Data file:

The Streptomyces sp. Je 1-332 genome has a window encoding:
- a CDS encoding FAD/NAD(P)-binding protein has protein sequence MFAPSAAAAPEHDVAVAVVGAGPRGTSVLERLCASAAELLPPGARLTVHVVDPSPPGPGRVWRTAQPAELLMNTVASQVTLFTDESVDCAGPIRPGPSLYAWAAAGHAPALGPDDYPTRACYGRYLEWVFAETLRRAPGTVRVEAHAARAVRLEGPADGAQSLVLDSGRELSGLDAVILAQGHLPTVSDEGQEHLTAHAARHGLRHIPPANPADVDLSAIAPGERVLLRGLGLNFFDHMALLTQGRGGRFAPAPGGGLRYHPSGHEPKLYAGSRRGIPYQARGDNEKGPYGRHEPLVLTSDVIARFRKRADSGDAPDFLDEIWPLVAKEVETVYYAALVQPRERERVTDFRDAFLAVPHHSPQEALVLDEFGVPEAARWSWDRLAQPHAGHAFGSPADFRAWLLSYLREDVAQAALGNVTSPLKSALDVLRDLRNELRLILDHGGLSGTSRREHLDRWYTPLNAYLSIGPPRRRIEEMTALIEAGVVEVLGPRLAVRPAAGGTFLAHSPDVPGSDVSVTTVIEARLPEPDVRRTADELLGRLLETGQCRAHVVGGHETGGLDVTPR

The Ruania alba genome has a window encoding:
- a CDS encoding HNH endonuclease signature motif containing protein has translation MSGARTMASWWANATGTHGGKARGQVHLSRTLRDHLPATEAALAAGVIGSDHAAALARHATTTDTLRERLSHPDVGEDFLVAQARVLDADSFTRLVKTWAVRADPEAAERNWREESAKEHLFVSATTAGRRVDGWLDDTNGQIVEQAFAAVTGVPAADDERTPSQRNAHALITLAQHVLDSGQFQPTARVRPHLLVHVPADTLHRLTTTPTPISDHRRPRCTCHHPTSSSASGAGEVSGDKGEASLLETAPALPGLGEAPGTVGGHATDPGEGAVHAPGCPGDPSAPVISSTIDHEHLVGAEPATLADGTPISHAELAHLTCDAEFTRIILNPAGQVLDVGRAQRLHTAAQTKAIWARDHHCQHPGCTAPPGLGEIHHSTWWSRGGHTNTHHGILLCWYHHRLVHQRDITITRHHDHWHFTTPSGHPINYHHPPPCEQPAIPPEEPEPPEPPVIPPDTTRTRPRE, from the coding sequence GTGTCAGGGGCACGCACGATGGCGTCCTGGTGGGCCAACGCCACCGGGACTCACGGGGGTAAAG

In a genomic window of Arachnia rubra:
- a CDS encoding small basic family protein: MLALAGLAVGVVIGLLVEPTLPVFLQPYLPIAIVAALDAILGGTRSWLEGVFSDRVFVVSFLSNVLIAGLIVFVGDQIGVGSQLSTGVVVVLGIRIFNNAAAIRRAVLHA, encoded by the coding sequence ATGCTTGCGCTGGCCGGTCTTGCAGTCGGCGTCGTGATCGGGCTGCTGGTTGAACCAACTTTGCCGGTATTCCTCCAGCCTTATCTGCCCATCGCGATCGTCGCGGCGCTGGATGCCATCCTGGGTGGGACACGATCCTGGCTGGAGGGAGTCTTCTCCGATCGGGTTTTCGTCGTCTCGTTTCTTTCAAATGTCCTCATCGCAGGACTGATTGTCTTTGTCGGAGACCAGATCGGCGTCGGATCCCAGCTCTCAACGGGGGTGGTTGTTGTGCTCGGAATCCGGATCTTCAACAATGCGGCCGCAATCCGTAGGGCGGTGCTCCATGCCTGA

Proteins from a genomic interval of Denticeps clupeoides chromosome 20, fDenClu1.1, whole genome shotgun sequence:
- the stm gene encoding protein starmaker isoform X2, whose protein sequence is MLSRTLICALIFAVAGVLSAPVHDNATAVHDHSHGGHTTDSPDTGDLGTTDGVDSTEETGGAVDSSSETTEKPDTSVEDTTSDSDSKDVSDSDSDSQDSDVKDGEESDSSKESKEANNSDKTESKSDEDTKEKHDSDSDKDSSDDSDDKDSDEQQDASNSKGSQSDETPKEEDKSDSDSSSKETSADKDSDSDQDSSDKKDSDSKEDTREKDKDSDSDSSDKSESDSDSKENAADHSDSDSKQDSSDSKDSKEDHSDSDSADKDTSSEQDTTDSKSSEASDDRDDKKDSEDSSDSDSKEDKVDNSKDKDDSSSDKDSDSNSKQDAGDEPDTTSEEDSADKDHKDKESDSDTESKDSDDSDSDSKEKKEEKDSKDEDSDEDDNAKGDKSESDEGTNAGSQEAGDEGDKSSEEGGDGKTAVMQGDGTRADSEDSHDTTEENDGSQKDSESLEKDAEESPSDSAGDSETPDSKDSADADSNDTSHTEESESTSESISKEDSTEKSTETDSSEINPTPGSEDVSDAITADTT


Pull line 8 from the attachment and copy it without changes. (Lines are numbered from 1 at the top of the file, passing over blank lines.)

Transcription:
- the stm gene encoding protein starmaker isoform X2, whose protein sequence is MLSRTLICALIFAVAGVLSAPVHDNATAVHDHSHGGHTTDSPDTGDLGTTDGVDSTEETGGAVDSSSETTEKPDTSVEDTTSDSDSKDVSDSDSDSQDSDVKDGEESDSSKESKEANNSDKTESKSDEDTKEKHDSDSDKDSSDDSDDKDSDEQQDASNSKGSQSDETPKEEDKSDSDSSSKETSADKDSDSDQDSSDKKDSDSKEDTREKDKDSDSDSSDKSESDSDSKENAADHSDSDSKQDSSDSKDSKEDHSDSDSADKDTSSEQDTTDSKSSEASDDRDDKKDSEDSSDSDSKEDKVDNSKDKDDSSSDKDSDSNSKQDAGDEPDTTSEEDSADKDHKDKESDSDTESKDSDDSDSDSKEKKEEKDSKDEDSDEDDNAKGDKSESDEGTNAGSQEAGDEGDKSSEEGGDGKTAVMQGDGTRADSEDSHDTTEENDGSQKDSESLEKDAEESPSDSAGDSETPDSKDSADADSNDTSHTEESESTSESISKEDSTEKSTETDSSEINPTPGSEDVSDAITADTT